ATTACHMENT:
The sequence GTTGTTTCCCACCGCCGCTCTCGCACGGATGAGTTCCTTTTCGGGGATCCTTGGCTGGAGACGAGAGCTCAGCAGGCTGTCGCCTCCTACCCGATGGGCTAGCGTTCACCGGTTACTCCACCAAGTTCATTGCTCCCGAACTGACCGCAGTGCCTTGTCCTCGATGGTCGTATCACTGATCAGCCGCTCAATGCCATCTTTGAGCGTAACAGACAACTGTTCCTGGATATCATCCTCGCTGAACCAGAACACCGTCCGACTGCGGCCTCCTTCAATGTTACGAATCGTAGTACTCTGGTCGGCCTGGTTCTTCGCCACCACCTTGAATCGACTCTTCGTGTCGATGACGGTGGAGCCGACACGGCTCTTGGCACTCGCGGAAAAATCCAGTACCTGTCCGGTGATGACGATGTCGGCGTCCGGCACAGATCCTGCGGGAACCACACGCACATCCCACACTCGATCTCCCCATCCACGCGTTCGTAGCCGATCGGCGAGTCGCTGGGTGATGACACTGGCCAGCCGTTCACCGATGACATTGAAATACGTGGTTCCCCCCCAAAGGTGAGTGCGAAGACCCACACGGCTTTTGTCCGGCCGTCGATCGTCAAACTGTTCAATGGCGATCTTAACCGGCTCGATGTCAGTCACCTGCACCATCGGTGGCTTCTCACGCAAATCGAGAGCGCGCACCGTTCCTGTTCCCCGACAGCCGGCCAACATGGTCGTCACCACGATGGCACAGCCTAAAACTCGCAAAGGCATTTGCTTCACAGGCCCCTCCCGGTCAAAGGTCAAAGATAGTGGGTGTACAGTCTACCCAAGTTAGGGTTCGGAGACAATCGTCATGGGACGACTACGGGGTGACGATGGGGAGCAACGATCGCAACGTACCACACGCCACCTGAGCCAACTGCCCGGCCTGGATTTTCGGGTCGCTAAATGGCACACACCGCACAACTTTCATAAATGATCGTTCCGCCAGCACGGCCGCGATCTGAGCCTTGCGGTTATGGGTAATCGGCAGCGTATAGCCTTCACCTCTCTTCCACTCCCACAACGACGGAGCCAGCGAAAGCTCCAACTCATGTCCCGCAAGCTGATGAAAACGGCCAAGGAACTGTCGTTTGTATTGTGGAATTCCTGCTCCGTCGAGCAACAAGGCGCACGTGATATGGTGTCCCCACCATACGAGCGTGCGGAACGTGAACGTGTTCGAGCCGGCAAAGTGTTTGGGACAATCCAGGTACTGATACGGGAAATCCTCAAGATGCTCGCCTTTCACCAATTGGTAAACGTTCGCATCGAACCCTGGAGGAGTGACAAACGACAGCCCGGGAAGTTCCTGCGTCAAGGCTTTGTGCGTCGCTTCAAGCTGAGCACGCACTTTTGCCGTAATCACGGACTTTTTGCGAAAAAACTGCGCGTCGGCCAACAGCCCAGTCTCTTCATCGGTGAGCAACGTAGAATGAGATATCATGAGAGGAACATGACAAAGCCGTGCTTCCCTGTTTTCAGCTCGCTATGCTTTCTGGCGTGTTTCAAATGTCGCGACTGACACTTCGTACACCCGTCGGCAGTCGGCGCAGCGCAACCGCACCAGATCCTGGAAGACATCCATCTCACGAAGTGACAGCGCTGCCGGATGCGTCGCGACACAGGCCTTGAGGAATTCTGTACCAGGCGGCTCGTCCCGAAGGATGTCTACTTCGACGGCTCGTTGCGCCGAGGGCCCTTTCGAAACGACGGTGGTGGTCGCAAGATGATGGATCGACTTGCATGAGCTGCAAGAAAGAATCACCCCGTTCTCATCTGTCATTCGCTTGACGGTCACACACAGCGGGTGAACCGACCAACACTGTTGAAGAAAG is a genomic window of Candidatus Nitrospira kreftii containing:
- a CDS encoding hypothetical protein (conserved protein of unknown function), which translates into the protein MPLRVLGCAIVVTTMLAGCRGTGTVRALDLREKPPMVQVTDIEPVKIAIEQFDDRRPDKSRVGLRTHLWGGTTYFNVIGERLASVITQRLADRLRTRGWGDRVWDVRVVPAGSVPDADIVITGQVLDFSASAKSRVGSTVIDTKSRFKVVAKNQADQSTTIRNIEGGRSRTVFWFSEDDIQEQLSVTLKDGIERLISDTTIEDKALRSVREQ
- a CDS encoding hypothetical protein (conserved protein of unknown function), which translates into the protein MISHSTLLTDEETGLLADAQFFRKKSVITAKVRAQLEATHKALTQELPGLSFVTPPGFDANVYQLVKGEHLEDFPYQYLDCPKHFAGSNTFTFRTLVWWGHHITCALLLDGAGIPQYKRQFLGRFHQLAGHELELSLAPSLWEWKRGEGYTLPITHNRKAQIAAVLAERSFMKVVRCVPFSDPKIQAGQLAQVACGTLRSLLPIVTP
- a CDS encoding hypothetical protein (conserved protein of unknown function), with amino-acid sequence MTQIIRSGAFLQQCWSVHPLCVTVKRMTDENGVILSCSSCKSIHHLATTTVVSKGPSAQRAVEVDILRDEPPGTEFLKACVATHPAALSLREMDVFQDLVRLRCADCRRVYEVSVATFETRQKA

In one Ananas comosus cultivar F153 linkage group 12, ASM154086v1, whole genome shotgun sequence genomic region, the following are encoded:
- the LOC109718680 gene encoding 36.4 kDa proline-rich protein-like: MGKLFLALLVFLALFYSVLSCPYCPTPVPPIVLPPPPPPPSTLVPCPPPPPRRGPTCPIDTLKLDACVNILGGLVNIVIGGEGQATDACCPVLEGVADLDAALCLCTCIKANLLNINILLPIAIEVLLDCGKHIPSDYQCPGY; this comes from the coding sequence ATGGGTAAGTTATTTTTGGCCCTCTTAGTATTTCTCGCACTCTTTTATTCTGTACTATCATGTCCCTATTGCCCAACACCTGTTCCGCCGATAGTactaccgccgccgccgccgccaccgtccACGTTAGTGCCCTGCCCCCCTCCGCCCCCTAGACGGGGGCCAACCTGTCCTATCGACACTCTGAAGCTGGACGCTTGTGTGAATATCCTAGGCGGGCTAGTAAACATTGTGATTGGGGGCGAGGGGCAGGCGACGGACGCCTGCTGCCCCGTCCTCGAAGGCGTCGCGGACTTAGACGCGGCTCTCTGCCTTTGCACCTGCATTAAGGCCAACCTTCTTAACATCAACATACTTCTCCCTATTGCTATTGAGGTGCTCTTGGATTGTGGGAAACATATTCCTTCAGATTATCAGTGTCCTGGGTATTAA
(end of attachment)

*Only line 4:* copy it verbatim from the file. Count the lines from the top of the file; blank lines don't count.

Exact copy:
- a CDS encoding hypothetical protein (conserved protein of unknown function), with amino-acid sequence MTQIIRSGAFLQQCWSVHPLCVTVKRMTDENGVILSCSSCKSIHHLATTTVVSKGPSAQRAVEVDILRDEPPGTEFLKACVATHPAALSLREMDVFQDLVRLRCADCRRVYEVSVATFETRQKA